Q: There are so many elements of our current time that seem to be an echo of the Vietnam War era.

Ken Burns: All history echoes into the present because human nature never changes. Ever. And so we’re not recognizing history repeating itself. We're not condemned to repeat what we don’t remember. We’re just seeing ourselves in past events. I could have started this conversation by saying, ‘Andrew, I spent the last 10 years of my life doing a story about a mass demonstration taking place across the country against the current administration. It’s about a White House in disarray, obsessed with leaks. About a president who accuses the media of lying, of making up stories . . . and accusations of a presidential campaign reaching out during the time of a national election to a foreign power to help them affect that election by intervention.’ And you'd say, ‘My goodness, that’s what’s going right now!’ And I'd say, ‘Nope, these are only a handful of things, out of perhaps dozens of things during the Vietnam period, that resonate today.’

Q: How would you compare your film to Stanley Karnow’s version, Vietnam: A Television History, which was the most-watched series on PBS at the time of its airing?

Lynn Novick: I haven’t seen it for a long time. It was groundbreaking journalism in many ways. But it portrayed the story as a two-sided war between the U.S. and North Vietnam. It was made in the early years after the war ended. And the South was sidelined, not worthy of much mention.

In our film, we tried to include ordinary people, people caught up in the war, on all sides . . . as part of the larger story of what our country went through as well what this experience meant for the Vietnamese people. I have shown segments to some Vietnamese who went through the war and they were amazed. Some of them told me, ‘I lived in Saigon and never knew about this about the war.’ I think even if you lived through it, there are some stories that occurred that may still surprise you.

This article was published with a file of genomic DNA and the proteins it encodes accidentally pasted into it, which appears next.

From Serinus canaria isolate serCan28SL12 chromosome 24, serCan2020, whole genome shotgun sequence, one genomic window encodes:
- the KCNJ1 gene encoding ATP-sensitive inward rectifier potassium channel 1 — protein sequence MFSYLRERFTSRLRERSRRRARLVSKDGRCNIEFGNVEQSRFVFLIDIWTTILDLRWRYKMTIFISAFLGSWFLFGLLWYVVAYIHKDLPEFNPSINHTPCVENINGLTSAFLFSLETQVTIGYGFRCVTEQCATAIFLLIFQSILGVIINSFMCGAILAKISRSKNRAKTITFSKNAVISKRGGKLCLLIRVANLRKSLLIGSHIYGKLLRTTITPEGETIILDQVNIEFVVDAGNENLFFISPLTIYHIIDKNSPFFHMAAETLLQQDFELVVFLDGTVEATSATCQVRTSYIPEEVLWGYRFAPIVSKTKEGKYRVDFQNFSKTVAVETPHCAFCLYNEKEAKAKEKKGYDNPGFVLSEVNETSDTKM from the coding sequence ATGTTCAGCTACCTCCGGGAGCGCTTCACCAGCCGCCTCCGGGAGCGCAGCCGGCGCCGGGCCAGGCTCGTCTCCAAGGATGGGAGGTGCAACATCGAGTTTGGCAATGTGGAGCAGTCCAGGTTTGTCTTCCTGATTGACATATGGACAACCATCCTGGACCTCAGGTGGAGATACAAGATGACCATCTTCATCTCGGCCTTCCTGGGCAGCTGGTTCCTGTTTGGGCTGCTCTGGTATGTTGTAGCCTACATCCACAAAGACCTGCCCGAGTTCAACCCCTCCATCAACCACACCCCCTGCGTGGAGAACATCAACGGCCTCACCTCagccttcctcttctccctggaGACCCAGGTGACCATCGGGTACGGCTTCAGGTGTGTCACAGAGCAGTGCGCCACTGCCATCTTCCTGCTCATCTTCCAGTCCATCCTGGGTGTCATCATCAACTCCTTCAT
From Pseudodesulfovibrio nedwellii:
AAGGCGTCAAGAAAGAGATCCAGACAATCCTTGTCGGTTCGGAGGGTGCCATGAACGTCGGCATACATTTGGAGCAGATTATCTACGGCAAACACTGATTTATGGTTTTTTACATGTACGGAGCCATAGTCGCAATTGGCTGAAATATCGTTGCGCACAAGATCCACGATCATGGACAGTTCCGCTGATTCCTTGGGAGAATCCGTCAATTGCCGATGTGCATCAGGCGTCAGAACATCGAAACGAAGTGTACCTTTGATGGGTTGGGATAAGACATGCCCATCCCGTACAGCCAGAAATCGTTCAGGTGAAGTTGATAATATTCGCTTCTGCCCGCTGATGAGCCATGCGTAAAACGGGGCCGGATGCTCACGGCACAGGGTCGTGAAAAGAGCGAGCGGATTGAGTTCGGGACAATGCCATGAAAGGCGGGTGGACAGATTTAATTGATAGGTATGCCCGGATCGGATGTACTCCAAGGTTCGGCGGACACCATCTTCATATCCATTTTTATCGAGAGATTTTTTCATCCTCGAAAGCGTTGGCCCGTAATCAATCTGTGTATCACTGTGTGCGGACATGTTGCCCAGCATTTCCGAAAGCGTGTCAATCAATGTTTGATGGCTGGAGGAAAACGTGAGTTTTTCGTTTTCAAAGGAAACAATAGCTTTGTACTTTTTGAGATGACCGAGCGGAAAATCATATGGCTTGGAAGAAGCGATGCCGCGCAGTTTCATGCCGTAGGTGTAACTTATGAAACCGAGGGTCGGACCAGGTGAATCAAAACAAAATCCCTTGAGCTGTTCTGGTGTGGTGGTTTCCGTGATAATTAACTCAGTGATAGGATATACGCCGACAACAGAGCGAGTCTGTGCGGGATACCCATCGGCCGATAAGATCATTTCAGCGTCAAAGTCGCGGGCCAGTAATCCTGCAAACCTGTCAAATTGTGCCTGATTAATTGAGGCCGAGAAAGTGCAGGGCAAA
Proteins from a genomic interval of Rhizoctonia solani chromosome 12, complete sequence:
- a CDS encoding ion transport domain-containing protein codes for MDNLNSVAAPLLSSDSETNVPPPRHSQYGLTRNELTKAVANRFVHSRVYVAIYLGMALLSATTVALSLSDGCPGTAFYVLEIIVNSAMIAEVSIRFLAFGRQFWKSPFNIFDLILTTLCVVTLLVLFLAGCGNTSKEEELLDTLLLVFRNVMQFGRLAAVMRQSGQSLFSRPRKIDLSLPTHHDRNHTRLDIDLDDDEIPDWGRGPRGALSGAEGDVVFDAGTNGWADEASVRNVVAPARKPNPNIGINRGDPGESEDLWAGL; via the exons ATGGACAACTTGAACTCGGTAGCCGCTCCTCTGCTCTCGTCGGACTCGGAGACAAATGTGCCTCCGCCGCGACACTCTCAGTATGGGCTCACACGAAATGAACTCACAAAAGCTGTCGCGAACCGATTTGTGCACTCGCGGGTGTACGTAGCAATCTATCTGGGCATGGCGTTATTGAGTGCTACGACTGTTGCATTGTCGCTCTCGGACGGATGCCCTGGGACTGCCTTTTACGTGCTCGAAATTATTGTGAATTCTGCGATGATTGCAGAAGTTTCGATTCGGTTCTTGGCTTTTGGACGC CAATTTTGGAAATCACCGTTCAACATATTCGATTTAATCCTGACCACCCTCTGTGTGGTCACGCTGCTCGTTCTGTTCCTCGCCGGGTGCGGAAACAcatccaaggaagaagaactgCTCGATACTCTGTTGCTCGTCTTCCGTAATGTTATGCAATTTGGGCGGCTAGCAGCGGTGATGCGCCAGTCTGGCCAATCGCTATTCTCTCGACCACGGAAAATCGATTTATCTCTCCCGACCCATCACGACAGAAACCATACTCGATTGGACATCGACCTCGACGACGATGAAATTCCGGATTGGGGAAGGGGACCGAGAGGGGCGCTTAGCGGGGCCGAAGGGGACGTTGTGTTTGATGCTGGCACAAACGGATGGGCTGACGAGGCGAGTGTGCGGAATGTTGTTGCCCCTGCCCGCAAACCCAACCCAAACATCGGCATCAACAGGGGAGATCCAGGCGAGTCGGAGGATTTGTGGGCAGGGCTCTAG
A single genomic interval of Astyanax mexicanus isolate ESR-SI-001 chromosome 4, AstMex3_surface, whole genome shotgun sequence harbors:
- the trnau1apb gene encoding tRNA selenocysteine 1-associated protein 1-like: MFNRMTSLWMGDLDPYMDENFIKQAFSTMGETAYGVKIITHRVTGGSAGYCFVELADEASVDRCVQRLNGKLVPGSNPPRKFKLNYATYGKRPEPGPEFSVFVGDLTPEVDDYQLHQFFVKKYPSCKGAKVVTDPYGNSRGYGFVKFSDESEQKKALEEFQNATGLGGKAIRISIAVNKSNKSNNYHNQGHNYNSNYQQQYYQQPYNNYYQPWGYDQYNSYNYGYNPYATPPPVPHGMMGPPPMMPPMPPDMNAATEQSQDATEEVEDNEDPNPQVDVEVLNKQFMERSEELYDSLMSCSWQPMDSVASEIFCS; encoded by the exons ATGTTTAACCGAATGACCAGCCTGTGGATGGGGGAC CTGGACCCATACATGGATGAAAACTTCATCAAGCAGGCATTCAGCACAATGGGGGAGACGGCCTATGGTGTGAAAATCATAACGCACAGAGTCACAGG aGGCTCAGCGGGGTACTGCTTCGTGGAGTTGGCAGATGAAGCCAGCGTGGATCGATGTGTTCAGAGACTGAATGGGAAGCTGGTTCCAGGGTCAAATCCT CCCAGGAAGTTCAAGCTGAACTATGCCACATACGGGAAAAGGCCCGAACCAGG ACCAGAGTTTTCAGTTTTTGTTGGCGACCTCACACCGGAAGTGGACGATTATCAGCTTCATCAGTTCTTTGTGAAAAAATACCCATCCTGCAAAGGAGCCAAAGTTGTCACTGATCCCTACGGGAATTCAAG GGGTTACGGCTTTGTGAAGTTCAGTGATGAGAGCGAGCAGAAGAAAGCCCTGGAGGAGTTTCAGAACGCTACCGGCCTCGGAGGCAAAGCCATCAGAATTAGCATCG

Q: The long complaint among South Vietnamese was that American media was biased. It had a rosy view of Ho Chi Minh and the North, whereas its version of the South was that it was a corrupt regime and its army was weak and ineffective.

Lynn Novick: Yes, the North controlled the single narrative whereas in the South the stories were very simplified in the American media. The South was portrayed as inept and corrupt. The U.S. never really understood the war and it was never explained properly. It is a lopsided narrative and the ARVN [South Vietnamese Army] was maligned by the American left, the U.S. media and the North Vietnamese government. Certainly there were elements of corruption and ineptitude. But the film has gone a long way to tell their stories, the heroism and the stories of personal sacrifice made by those on the losing side.